I’ve been introducing colleagues and learners to Diigo [this has been made easier as it links directly to the school’s Google Apps accounts]. They love the simplicity of it, and the wide range of ways that they can see it positively impacting on learning. Initial comments refer to the way that bookmarked sites can be annotated effectively. My next action will be to create and use groups with classes and between colleagues.
A final thought: at a time when schools are facing difficult financial decisions, and CPPD is being considered carefully, the emphasis is shifting to professionals to find their own ways to develop. If used creatively and effectively, Diigo has the potential to make a huge contribution to teachers leading their own learning.
“It’s a bit busy, isn’t it!”
At one point in my Google Docs training session, the group acknowledged that the document looked a bit like a well-marked essay, with ideas popping up in the margins, bits of text highlighted, and overall comments bringing everything together. Everyone had chipped in with an idea and worked out how to reply to comments.
Welcome to the discussions feature in Google Docs. It’s brilliant! It puts the document at the heart of all the work and ideas that everyone is contributing to. And everyone is always up-to-date and in-the-loop. Add the sideshow of online chat if you are working on a document at the same time as a colleague, and the power of Google Docs really hits home. Or does it? It has the potential to bring a lot of positives to learning, but requires a shift in thinking.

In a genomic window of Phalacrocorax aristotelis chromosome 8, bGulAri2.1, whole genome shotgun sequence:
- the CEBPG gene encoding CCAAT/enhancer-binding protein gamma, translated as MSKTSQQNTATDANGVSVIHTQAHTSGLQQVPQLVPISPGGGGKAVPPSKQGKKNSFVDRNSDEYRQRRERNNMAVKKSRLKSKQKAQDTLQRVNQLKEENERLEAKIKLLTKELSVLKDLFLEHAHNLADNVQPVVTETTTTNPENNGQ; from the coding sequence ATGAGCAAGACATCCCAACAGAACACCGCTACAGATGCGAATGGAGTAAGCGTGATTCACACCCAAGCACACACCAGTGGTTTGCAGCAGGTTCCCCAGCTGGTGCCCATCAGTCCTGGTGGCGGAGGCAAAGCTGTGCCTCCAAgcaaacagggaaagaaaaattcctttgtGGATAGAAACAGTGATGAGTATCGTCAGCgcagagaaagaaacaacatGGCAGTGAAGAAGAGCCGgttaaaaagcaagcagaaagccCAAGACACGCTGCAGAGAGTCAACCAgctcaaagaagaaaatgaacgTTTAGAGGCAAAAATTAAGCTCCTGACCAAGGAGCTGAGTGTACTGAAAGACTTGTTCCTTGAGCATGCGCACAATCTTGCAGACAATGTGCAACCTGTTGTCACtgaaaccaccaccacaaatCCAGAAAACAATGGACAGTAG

Distance engagement: realising true anytime, anywhere, anyhow learning, bringing a wider range of people together to work on a document. I had to postpone a meeting with a colleague a short notice last week. We had agreed to share some ideas about an aspect of evidencing students using ICT across the curriculum. He started the document in my absence and shared it with me. When I was next at my computer, I was able to add my ideas, and ask a few key questions using the discussion feature. The feature allows you to send the comment as an email notification and for the recipient to respond either within the document or by simply replying to the email. Our discussion led to some quick decisions being taken about the document and we agreed some next steps. Simple and effective.